, and Liverpool, their unpopularity driven by a variety of causes from the loss of key industries,
population decline A population decline (sometimes underpopulation or depopulation) in humans is a reduction in a human population size caused by short term events such as pandemics, wars, famines or other catastrophes, or by long-term demographic trends, as in sub- ...
, and
counterurbanization Counterurbanization, or deurbanization, is a demographic and social process whereby people move from urban areas to rural areas. It is, like suburbanization, inversely related to urbanization. It first occurred as a reaction to inner-city deprivati ...
. Population decline in particular was noted to be faster in inner city areas than in outer ones, however a decline was noted throughout the 1970s, 80s, and 90s in both inner and outer city areas. Jobs declined between 1984 and 1991 (a decline observed particularly among men), while outer areas saw job growth (particularly among women). The UK also saw urban areas become more ethnically diverse, however urban decline was not limited to areas which saw population changes. Manchester in 1991 had a non white population 7.5% higher than the national average, but Newcastle had a 1% smaller non white population. Features of British urban decay analysed by the Foundation included empty houses; widespread demolitions; declining property values; and low demand for all property types, neighbourhoods, and tenures. Urban decay has been found by the Foundation to be "more extreme and therefore more visible" in the north of the United Kingdom. They note this trend of northern decline has been observed not just in the United Kingdom but also in much of Europe. Some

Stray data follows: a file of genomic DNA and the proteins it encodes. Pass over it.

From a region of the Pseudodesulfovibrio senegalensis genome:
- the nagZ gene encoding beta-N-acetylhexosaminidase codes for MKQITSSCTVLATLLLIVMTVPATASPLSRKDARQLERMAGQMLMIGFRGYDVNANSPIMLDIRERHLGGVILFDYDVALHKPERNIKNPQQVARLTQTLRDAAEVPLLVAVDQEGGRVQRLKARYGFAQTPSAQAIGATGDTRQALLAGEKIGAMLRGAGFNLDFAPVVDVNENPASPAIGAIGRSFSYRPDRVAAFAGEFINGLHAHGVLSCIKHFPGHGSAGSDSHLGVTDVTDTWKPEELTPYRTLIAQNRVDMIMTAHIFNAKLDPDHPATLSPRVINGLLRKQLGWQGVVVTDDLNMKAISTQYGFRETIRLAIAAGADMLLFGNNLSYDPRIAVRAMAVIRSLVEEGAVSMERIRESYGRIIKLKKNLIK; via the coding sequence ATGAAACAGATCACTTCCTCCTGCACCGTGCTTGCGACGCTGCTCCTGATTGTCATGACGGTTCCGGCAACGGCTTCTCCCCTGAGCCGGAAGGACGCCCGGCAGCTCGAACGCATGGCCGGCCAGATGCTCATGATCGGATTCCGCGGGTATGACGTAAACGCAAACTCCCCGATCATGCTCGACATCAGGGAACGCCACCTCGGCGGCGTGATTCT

seaside resort A seaside resort is a resort town or resort village, or resort hotel, located on the coast. Sometimes it is also an officially accredited title, that is only awarded to a town when the requirements are met (like the title ''Seebad'' in Germany). Whe ...
towns have also experienced urban decay towards the end of the 20th century. The UK's period of urban decay was exemplified by